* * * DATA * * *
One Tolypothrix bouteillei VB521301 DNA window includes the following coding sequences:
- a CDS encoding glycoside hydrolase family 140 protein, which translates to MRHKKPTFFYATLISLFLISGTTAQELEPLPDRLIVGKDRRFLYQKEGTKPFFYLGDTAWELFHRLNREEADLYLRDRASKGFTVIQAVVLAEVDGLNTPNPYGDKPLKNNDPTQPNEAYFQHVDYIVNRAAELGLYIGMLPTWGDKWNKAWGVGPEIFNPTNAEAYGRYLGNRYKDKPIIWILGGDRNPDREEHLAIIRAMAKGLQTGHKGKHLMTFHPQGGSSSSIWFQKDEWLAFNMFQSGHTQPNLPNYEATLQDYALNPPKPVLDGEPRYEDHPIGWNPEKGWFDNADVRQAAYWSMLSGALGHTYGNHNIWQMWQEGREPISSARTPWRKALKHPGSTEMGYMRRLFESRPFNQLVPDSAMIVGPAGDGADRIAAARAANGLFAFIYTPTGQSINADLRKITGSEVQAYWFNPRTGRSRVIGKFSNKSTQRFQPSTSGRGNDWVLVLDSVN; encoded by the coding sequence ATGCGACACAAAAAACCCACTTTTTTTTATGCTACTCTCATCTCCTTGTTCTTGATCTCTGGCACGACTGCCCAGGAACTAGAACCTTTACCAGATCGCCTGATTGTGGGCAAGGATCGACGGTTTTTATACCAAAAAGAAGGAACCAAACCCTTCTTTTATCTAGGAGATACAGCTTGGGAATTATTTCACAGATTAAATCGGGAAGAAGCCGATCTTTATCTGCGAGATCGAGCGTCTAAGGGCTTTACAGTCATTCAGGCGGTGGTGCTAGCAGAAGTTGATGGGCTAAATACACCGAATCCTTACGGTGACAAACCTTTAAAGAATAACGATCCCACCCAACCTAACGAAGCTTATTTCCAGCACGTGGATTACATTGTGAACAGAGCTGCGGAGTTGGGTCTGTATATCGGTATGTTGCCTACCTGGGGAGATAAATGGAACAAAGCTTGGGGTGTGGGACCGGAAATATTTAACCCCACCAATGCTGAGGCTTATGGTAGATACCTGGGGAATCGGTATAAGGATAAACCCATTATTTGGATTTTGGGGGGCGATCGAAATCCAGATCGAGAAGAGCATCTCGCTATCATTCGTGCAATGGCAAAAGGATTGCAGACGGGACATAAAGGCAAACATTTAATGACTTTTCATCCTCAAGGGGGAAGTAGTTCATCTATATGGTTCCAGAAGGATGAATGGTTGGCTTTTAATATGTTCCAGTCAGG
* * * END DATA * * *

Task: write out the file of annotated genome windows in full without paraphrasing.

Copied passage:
One Tolypothrix bouteillei VB521301 DNA window includes the following coding sequences:
- a CDS encoding glycoside hydrolase family 140 protein, which translates to MRHKKPTFFYATLISLFLISGTTAQELEPLPDRLIVGKDRRFLYQKEGTKPFFYLGDTAWELFHRLNREEADLYLRDRASKGFTVIQAVVLAEVDGLNTPNPYGDKPLKNNDPTQPNEAYFQHVDYIVNRAAELGLYIGMLPTWGDKWNKAWGVGPEIFNPTNAEAYGRYLGNRYKDKPIIWILGGDRNPDREEHLAIIRAMAKGLQTGHKGKHLMTFHPQGGSSSSIWFQKDEWLAFNMFQSGHTQPNLPNYEATLQDYALNPPKPVLDGEPRYEDHPIGWNPEKGWFDNADVRQAAYWSMLSGALGHTYGNHNIWQMWQEGREPISSARTPWRKALKHPGSTEMGYMRRLFESRPFNQLVPDSAMIVGPAGDGADRIAAARAANGLFAFIYTPTGQSINADLRKITGSEVQAYWFNPRTGRSRVIGKFSNKSTQRFQPSTSGRGNDWVLVLDSVN; encoded by the coding sequence ATGCGACACAAAAAACCCACTTTTTTTTATGCTACTCTCATCTCCTTGTTCTTGATCTCTGGCACGACTGCCCAGGAACTAGAACCTTTACCAGATCGCCTGATTGTGGGCAAGGATCGACGGTTTTTATACCAAAAAGAAGGAACCAAACCCTTCTTTTATCTAGGAGATACAGCTTGGGAATTATTTCACAGATTAAATCGGGAAGAAGCCGATCTTTATCTGCGAGATCGAGCGTCTAAGGGCTTTACAGTCATTCAGGCGGTGGTGCTAGCAGAAGTTGATGGGCTAAATACACCGAATCCTTACGGTGACAAACCTTTAAAGAATAACGATCCCACCCAACCTAACGAAGCTTATTTCCAGCACGTGGATTACATTGTGAACAGAGCTGCGGAGTTGGGTCTGTATATCGGTATGTTGCCTACCTGGGGAGATAAATGGAACAAAGCTTGGGGTGTGGGACCGGAAATATTTAACCCCACCAATGCTGAGGCTTATGGTAGATACCTGGGGAATCGGTATAAGGATAAACCCATTATTTGGATTTTGGGGGGCGATCGAAATCCAGATCGAGAAGAGCATCTCGCTATCATTCGTGCAATGGCAAAAGGATTGCAGACGGGACATAAAGGCAAACATTTAATGACTTTTCATCCTCAAGGGGGAAGTAGTTCATCTATATGGTTCCAGAAGGATGAATGGTTGGCTTTTAATATGTTCCAGTCAGG